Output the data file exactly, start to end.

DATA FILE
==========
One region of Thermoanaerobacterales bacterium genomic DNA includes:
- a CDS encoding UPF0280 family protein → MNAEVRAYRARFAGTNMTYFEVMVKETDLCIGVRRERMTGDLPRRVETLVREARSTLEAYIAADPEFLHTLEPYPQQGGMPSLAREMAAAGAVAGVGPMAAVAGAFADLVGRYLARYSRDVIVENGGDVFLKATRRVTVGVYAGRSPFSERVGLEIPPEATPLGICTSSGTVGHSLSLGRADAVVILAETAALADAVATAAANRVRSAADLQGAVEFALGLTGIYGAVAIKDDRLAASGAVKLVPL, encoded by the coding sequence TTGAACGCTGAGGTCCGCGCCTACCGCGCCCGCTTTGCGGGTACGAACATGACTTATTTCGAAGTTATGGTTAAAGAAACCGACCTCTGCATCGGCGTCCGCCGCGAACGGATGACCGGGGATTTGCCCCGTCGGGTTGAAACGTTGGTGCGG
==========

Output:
One region of Thermoanaerobacterales bacterium genomic DNA includes:
- a CDS encoding UPF0280 family protein → MNAEVRAYRARFAGTNMTYFEVMVKETDLCIGVRRERMTGDLPRRVETLVREARSTLEAYIAADPEFLHTLEPYPQQGGMPSLAREMAAAGAVAGVGPMAAVAGAFADLVGRYLARYSRDVIVENGGDVFLKATRRVTVGVYAGRSPFSERVGLEIPPEATPLGICTSSGTVGHSLSLGRADAVVILAETAALADAVATAAANRVRSAADLQGAVEFALGLTGIYGAVAIKDDRLAASGAVKLVPL, encoded by the coding sequence TTGAACGCTGAGGTCCGCGCCTACCGCGCCCGCTTTGCGGGTACGAACATGACTTATTTCGAAGTTATGGTTAAAGAAACCGACCTCTGCATCGGCGTCCGCCGCGAACGGATGACCGGGGATTTGCCCCGTCGGGTTGAAACGTTGGTGCGG